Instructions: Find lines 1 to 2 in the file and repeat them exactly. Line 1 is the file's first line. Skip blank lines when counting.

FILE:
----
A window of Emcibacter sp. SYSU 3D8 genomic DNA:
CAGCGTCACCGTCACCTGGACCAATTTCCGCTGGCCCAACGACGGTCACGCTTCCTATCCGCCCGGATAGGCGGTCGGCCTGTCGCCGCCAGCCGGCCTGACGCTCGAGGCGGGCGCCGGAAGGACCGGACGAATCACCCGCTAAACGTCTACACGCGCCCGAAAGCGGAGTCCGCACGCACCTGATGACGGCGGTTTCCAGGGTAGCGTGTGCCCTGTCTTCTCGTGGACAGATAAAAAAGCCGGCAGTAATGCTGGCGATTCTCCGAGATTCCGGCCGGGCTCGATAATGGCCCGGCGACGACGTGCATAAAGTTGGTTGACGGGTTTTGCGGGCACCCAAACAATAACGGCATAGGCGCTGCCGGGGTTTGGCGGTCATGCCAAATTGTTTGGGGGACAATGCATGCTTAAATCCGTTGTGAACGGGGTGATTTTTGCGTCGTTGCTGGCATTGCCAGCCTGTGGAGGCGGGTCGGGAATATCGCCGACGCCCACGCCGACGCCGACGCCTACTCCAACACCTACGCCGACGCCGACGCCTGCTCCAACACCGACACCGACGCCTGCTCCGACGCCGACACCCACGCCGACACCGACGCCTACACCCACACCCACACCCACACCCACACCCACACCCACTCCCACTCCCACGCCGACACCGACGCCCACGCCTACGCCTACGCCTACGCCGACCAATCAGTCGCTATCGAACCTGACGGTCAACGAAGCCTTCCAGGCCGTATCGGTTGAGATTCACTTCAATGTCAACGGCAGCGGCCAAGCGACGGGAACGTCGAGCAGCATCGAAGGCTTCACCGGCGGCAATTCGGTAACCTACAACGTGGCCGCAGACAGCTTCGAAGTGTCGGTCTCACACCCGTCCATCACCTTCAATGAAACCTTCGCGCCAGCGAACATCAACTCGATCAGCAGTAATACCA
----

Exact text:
A window of Emcibacter sp. SYSU 3D8 genomic DNA:
CAGCGTCACCGTCACCTGGACCAATTTCCGCTGGCCCAACGACGGTCACGCTTCCTATCCGCCCGGATAGGCGGTCGGCCTGTCGCCGCCAGCCGGCCTGACGCTCGAGGCGGGCGCCGGAAGGACCGGACGAATCACCCGCTAAACGTCTACACGCGCCCGAAAGCGGAGTCCGCACGCACCTGATGACGGCGGTTTCCAGGGTAGCGTGTGCCCTGTCTTCTCGTGGACAGATAAAAAAGCCGGCAGTAATGCTGGCGATTCTCCGAGATTCCGGCCGGGCTCGATAATGGCCCGGCGACGACGTGCATAAAGTTGGTTGACGGGTTTTGCGGGCACCCAAACAATAACGGCATAGGCGCTGCCGGGGTTTGGCGGTCATGCCAAATTGTTTGGGGGACAATGCATGCTTAAATCCGTTGTGAACGGGGTGATTTTTGCGTCGTTGCTGGCATTGCCAGCCTGTGGAGGCGGGTCGGGAATATCGCCGACGCCCACGCCGACGCCGACGCCTACTCCAACACCTACGCCGACGCCGACGCCTGCTCCAACACCGACACCGACGCCTGCTCCGACGCCGACACCCACGCCGACACCGACGCCTACACCCACACCCACACCCACACCCACACCCACACCCACTCCCACTCCCACGCCGACACCGACGCCCACGCCTACGCCTACGCCTACGCCGACCAATCAGTCGCTATCGAACCTGACGGTCAACGAAGCCTTCCAGGCCGTATCGGTTGAGATTCACTTCAATGTCAACGGCAGCGGCCAAGCGACGGGAACGTCGAGCAGCATCGAAGGCTTCACCGGCGGCAATTCGGTAACCTACAACGTGGCCGCAGACAGCTTCGAAGTGTCGGTCTCACACCCGTCCATCACCTTCAATGAAACCTTCGCGCCAGCGAACATCAACTCGATCAGCAGTAATACCA